Also for period between experiment 1 and 2:
No significant differences were found between the ME/CFS group and the healthy, sedentary controls with regard to daily physical activity levels or day-to-day fluctuations in activity patterns (F=.838, p=.365).
They say this in the discussion on the finding:
Although it has been reported that exercise and post-exertional malaise can cause a significant decrease in
activity levels in ME/CFS patients [45], we found no evidence in the present study to support this. Rather, the
current results support the findings of Bazelmans et al. that fatigue in ME/CFS patients increases after exercise,
but that the level of actual physical activity remains unchanged [46].
One way of saying this is that patients don’t “boom and bust” as some psychiatrists, etc like to say.

Submaximal exercise stress test

At baseline, ME/CFS patients showed decreased PPTs measured near L3, indicating the presence of hyperalgesia of the lower back (p=.031). After performing the exercise test, a significant difference in pain thresholds was found between the ME/CFS and the control groups, as shown in figure 2. The PPTs measured on the back and the calf increased in the control group whereas they decreased in the patient group (p=.006 and p=.018, respectively). PPTs measured in the skin web between thumb and index finger showed the same effect although the difference was not significant (p=.077).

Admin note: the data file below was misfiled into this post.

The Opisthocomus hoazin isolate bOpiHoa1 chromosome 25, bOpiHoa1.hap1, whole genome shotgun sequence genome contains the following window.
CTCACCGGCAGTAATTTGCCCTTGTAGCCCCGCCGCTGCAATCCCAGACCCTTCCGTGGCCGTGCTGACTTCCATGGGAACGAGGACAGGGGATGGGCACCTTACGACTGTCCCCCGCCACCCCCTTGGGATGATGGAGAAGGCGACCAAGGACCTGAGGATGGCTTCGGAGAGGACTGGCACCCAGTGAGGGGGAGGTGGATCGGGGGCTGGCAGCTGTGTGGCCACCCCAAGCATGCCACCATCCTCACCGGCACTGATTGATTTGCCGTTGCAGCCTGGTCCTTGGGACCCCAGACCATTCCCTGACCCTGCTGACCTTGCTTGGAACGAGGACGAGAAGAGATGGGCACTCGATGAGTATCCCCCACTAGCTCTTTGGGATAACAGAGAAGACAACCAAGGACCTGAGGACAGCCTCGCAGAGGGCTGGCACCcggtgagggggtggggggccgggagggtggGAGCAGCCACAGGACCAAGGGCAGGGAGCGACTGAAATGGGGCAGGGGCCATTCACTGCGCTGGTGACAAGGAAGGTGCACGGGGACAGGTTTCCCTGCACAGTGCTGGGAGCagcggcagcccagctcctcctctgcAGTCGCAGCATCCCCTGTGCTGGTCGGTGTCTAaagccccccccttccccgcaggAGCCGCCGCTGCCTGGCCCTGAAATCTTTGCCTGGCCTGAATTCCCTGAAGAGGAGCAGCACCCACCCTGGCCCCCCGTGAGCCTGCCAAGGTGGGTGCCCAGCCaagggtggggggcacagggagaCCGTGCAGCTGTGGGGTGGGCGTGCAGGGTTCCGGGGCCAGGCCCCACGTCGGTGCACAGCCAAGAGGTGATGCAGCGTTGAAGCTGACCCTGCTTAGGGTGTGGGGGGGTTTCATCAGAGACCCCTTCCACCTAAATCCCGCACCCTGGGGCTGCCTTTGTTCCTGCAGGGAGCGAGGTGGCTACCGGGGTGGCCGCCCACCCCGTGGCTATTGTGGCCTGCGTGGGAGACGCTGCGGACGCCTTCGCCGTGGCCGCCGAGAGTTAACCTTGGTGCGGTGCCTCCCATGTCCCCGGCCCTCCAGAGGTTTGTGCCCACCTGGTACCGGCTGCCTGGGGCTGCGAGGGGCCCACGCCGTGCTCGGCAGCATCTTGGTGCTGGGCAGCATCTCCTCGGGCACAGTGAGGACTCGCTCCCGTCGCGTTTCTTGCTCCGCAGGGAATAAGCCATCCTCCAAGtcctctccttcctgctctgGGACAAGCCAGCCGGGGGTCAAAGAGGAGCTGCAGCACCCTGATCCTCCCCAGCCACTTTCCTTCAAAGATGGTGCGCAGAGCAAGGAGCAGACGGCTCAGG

There was a significant difference between patients and controls with regard to the change over time (baseline, post-exercise, 24 hours post-exercise) in the subscale ‘physical functioning’ of the SF-36 score (p=.029). Control subjects showed stable scores but ME/CFS patients showed a decrease in the scores over time, indicating post-exertional malaise in the patient group. ME/CFS patients showed a worsening of symptoms from baseline to post-exercise and 24 hours post-exercise, as measured by the CFS Symptom List, whereas controls showed symptom improvement (table 1). The difference between the two groups was significant (p<.001). The CIS showed no significant differences (p>.05) between the two groups. One patient failed to return the questionnaires to evaluate post-exertional malaise up to 24 hours after exercise.